Last night, I had a different experience of music making. I've started singing with a little choral group and the director and organizer of the group recently left for a short vacation and I volunteered to cover the rehearsals while he is gone, as we shortly will be performing and we needed the rehearsal time. There was no problem, and plenty of enjoyment, with the rehearsal last week, but last night when we were beginning the rehearsal I absently-mindedly plugged in my digital piano to the wrong plug in our step-down transformer -- the one delivering 220V of current, instead of the 110V plug needed for my US-market piano. There were no sparks or smoke, but, even though I quickly realized my mistake and pulled the plug, it wasn't fast enough and the piano wouldn't turn on. I managed to control my rising dismay and panic and we continued with the rehearsal completely acapella (Thankfully, I did have a pitch pipe to give us our needed pitches.) Immediately after the rehearsal, Brent and I took apart the back of the piano to access the electronic board. We quickly saw the fuse inside, took it out and determined that it had burned out, recognized that we actually had the same size fuse in the house, replaced it -- and, within 10 minutes, we had the keyboard working again! What a relief! More music making to come in the future. I did put duct tape over the 220V outlet of the transformer so I don't repeat that mistake!
This afternoon at the school the student body had the treat of a performance by a brass quintet from the crew of the USS Nashville, a US Navy ship that is in port here. I already had good vibes about the presence of this ship, because two of our AWC charities were recipients of medical supplies and other humanitarian goods that were brought on this ship to share with the community here. And then everybody present this afternoon enjoyed a fun performance by these very talented musicians. I was thrilled to observe the band students soaking it all in. I didn't have a class during the performance, but right after the group finished playing, I was scheduled to teach the 6th grade band kids. I went up to the performers and mentioned that if they didn't have to leave right away, the 6th graders would love to have a minute to meet and talk to them. 3 of the 5 musicians took the time to come in and visit with the students, telling them about when they learned to play their instruments and some of the opportunities that music has brought to them. They played "Anchors Aweigh" for the class and then one of them led the kids in playing a favorite piece, and then they listened (and played along) as I led the students in another piece. The 6th graders were thrilled with the personal attention by these military musicians. Here's a couple of clips from the concert:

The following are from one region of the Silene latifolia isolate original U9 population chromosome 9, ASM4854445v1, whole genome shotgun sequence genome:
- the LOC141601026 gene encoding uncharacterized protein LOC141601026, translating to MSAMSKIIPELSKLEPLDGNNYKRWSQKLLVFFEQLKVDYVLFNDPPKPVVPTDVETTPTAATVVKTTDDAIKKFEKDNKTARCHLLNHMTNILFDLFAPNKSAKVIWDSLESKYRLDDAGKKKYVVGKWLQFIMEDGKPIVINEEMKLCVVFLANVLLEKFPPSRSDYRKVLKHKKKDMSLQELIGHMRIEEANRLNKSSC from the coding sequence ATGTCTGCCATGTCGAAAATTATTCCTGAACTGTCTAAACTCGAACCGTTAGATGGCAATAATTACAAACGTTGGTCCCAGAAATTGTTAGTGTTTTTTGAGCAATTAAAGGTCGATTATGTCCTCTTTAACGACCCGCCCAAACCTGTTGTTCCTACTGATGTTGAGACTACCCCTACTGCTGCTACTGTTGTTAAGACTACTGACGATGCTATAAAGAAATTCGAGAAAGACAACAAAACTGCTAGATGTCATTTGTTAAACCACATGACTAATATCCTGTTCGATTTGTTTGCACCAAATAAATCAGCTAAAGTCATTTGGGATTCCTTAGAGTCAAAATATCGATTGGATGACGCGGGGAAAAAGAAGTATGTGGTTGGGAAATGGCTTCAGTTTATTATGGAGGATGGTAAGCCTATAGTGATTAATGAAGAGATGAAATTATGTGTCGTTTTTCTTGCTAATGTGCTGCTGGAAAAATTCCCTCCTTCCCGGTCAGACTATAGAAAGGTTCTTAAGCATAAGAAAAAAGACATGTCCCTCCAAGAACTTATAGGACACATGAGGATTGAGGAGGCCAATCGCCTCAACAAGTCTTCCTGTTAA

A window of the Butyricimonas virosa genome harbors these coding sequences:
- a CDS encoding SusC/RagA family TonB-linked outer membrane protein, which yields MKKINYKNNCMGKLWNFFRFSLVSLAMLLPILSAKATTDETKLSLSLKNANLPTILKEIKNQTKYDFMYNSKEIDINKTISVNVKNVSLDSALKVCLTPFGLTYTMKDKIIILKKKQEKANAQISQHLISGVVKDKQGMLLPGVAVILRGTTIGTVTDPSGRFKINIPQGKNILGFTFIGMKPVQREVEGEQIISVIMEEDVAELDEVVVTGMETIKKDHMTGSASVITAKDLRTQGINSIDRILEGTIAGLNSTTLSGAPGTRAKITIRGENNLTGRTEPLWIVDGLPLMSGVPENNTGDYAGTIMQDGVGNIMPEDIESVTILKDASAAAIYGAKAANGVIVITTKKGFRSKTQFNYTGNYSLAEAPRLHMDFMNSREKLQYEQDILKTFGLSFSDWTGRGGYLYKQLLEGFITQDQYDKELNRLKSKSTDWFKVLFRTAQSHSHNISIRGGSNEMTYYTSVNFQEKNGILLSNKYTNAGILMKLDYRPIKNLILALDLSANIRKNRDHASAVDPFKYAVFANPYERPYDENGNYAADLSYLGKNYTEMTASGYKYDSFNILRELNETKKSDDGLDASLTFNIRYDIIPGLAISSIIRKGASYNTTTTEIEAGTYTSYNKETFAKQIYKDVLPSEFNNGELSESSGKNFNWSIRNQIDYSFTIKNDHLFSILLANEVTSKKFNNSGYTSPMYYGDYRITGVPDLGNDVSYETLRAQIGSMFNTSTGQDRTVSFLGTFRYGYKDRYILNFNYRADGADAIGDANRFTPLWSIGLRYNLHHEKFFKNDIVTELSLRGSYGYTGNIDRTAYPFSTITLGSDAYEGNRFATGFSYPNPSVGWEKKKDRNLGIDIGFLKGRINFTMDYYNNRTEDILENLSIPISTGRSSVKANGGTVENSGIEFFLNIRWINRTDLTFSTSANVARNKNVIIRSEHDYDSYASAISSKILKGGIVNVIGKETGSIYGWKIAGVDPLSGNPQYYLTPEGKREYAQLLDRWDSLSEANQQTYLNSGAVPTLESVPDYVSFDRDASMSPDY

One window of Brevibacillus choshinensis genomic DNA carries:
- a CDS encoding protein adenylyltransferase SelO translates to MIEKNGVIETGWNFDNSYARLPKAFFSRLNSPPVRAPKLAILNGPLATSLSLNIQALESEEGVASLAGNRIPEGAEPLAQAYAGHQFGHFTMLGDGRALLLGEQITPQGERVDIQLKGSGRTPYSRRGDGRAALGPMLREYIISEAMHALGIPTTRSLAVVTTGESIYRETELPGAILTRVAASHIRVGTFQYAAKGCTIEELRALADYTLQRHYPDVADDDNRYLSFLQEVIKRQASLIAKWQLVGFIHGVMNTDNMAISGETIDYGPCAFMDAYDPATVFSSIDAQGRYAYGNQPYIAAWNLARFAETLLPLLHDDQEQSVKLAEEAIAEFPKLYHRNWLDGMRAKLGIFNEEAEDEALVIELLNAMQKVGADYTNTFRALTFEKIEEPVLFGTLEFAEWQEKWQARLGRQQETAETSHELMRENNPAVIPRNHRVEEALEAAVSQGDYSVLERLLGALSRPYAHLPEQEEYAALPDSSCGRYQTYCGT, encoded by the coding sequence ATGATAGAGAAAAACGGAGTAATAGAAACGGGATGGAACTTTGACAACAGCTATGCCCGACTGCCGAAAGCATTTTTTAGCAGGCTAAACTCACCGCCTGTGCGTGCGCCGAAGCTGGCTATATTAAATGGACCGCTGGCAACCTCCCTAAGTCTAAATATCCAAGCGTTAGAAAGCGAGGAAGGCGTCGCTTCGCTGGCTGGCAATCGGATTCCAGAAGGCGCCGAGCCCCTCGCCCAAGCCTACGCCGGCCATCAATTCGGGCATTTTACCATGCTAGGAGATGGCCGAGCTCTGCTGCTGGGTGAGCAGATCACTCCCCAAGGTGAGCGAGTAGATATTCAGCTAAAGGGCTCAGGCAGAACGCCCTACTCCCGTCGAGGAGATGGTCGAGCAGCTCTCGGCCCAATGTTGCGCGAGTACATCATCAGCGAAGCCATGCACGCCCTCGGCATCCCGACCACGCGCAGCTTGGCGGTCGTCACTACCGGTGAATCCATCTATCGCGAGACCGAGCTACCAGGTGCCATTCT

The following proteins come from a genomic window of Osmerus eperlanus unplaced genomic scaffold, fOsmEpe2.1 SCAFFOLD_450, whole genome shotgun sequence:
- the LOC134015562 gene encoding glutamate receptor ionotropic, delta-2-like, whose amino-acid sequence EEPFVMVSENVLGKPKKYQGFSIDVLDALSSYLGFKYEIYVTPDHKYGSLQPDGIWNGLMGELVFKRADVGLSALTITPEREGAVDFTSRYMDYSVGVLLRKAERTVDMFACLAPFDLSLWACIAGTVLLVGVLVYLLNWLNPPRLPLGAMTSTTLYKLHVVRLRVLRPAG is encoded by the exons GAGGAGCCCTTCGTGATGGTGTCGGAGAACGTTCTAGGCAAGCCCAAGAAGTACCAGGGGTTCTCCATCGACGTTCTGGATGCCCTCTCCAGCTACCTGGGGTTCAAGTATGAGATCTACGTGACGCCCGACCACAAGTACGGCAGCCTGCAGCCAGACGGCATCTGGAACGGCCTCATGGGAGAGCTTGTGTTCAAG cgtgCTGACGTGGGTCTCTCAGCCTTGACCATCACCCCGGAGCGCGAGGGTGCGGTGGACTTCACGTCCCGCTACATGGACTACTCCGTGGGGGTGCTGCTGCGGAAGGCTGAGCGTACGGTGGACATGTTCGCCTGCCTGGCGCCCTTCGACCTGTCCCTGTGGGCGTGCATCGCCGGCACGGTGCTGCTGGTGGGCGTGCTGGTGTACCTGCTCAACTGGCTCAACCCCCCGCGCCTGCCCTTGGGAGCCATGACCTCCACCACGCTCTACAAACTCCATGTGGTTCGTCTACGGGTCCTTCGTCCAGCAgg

In the first one, notice the little kids just bursting out in movement with the music. It was fun to see them really get into the music. I neglected to film it, but later in the concert they were really up and dancing around to the music.
In this next clip, I filmed one of the pieces where the quintet played as they walked around their audience. They had a very excited and appreciative crowd of listeners! Thank you USS Nashville for sharing your talents and bounty with our Lagos community!